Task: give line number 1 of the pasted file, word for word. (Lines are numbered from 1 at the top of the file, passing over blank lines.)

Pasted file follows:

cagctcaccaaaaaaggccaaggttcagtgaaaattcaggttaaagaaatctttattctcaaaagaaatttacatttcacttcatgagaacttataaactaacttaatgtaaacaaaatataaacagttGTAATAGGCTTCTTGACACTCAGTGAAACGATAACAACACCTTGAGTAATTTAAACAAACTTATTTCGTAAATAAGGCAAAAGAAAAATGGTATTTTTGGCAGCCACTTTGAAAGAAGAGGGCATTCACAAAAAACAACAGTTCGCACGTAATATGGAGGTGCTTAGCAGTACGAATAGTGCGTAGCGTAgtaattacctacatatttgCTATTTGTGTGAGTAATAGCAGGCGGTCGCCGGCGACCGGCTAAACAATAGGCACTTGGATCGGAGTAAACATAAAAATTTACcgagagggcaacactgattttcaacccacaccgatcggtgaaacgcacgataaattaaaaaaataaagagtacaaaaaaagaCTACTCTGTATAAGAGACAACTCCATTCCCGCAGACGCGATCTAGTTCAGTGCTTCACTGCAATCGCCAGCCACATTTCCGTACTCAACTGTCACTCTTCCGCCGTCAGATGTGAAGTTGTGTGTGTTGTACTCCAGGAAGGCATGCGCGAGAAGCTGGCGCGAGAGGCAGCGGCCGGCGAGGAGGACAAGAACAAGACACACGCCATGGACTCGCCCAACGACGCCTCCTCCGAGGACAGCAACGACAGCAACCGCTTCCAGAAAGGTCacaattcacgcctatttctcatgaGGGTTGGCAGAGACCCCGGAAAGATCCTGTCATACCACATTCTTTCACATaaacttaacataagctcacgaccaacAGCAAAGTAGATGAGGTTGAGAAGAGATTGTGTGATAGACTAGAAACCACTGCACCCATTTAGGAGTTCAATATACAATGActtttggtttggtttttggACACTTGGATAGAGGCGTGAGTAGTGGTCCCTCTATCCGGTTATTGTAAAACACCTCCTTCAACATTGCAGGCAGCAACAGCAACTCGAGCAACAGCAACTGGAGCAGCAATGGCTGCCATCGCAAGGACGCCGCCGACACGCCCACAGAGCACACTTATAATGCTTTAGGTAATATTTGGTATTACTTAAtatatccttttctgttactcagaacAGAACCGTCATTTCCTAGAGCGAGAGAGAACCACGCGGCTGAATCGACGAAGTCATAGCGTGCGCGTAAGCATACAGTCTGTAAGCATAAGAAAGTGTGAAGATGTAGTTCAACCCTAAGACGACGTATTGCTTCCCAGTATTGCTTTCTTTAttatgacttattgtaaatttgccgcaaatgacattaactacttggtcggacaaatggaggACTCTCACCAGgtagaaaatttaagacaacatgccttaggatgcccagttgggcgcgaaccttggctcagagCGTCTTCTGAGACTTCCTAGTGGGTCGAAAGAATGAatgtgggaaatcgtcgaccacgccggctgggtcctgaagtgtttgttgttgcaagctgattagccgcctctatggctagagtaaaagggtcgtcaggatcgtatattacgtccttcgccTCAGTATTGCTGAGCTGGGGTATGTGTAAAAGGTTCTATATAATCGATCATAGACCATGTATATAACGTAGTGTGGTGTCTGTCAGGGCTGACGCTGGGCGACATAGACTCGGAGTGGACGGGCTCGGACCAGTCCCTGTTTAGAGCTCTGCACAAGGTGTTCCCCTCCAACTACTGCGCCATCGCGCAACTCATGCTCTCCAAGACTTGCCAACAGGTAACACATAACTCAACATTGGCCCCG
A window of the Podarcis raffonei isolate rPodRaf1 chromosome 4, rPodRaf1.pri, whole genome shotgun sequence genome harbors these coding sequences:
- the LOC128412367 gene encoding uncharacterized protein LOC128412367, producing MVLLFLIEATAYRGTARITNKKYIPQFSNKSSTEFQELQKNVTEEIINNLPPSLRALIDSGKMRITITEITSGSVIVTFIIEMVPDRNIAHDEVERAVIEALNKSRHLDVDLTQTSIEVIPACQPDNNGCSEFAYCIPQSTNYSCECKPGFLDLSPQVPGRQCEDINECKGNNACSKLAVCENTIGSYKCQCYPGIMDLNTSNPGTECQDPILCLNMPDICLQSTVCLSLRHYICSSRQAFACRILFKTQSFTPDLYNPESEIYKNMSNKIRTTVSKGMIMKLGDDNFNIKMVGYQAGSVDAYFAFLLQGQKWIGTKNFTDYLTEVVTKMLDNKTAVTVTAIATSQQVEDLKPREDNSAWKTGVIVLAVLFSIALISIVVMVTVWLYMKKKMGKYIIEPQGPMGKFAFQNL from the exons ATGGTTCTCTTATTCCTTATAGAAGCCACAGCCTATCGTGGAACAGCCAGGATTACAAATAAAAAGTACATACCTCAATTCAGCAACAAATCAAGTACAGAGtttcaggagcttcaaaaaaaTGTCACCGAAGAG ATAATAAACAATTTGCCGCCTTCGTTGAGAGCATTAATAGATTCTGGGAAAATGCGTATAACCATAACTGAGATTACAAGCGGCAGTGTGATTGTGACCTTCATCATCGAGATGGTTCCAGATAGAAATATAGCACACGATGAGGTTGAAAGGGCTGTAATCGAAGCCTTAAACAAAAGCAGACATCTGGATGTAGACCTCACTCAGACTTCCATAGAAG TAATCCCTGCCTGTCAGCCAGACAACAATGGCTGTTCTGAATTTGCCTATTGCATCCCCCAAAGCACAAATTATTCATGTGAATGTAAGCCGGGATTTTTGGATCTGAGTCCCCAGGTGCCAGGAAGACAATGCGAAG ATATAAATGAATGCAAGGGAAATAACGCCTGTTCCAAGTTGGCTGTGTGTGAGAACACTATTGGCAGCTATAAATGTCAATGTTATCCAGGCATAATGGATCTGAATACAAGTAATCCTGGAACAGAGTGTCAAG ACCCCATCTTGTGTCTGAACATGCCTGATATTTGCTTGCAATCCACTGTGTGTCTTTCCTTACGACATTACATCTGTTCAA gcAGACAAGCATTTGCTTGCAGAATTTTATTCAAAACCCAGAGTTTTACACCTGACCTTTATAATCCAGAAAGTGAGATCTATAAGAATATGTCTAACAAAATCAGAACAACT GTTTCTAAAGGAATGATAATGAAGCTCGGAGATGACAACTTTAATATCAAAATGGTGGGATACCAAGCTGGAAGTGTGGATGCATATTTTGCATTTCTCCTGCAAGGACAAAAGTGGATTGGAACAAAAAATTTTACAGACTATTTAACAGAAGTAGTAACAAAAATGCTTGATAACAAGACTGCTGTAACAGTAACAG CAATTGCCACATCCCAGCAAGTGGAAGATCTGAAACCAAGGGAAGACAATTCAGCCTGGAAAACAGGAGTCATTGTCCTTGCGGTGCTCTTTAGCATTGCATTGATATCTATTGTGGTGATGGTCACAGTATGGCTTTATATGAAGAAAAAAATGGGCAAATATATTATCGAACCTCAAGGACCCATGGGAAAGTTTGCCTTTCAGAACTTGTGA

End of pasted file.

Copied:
cagctcaccaaaaaaggccaaggttcagtgaaaattcaggttaaagaaatctttattctcaaaagaaatttacatttcacttcatgagaacttataaactaacttaatgtaaacaaaatataaacagttGTAATAGGCTTCTTGACACTCAGTGAAACGATAACAACACCTTGAGTAATTTAAACAAACTTATTTCGTAAATAAGGCAAAAGAAAAATGGTATTTTTGGCAGCCACTTTGAAAGAAGAGGGCATTCACAAAAAACAACAGTTCGCACGTAATATGGAGGTGCTTAGCAGTACGAATAGTGCGTAGCGTAgtaattacctacatatttgCTATTTGTGTGAGTAATAGCAGGCGGTCGCCGGCGACCGGCTAAACAATAGGCACTTGGATCGGAGTAAACATAAAAATTTACcgagagggcaacactgattttcaacccacaccgatcggtgaaacgcacgataaattaaaaaaataaagagtacaaaaaaagaCTACTCTGTATAAGAGACAACTCCATTCCCGCAGACGCGATCTAGTTCAGTGCTTCACTGCAATCGCCAGCCACATTTCCGTACTCAACTGTCACTCTTCCGCCGTCAGATGTGAAGTTGTGTGTGTTGTACTCCAGGAAGGCATGCGCGAGAAGCTGGCGCGAGAGGCAGCGGCCGGCGAGGAGGACAAGAACAAGACACACGCCATGGACTCGCCCAACGACGCCTCCTCCGAGGACAGCAACGACAGCAACCGCTTCCAGAAAGGTCacaattcacgcctatttctcatgaGGGTTGGCAGAGACCCCGGAAAGATCCTGTCATACCACATTCTTTCACATaaacttaacataagctcacgaccaacAGCAAAGTAGATGAGGTTGAGAAGAGATTGTGTGATAGACTAGAAACCACTGCACCCATTTAGGAGTTCAATATACAATGActtttggtttggtttttggACACTTGGATAGAGGCGTGAGTAGTGGTCCCTCTATCCGGTTATTGTAAAACACCTCCTTCAACATTGCAGGCAGCAACAGCAACTCGAGCAACAGCAACTGGAGCAGCAATGGCTGCCATCGCAAGGACGCCGCCGACACGCCCACAGAGCACACTTATAATGCTTTAGGTAATATTTGGTATTACTTAAtatatccttttctgttactcagaacAGAACCGTCATTTCCTAGAGCGAGAGAGAACCACGCGGCTGAATCGACGAAGTCATAGCGTGCGCGTAAGCATACAGTCTGTAAGCATAAGAAAGTGTGAAGATGTAGTTCAACCCTAAGACGACGTATTGCTTCCCAGTATTGCTTTCTTTAttatgacttattgtaaatttgccgcaaatgacattaactacttggtcggacaaatggaggACTCTCACCAGgtagaaaatttaagacaacatgccttaggatgcccagttgggcgcgaaccttggctcagagCGTCTTCTGAGACTTCCTAGTGGGTCGAAAGAATGAatgtgggaaatcgtcgaccacgccggctgggtcctgaagtgtttgttgttgcaagctgattagccgcctctatggctagagtaaaagggtcgtcaggatcgtatattacgtccttcgccTCAGTATTGCTGAGCTGGGGTATGTGTAAAAGGTTCTATATAATCGATCATAGACCATGTATATAACGTAGTGTGGTGTCTGTCAGGGCTGACGCTGGGCGACATAGACTCGGAGTGGACGGGCTCGGACCAGTCCCTGTTTAGAGCTCTGCACAAGGTGTTCCCCTCCAACTACTGCGCCATCGCGCAACTCATGCTCTCCAAGACTTGCCAACAGGTAACACATAACTCAACATTGGCCCCG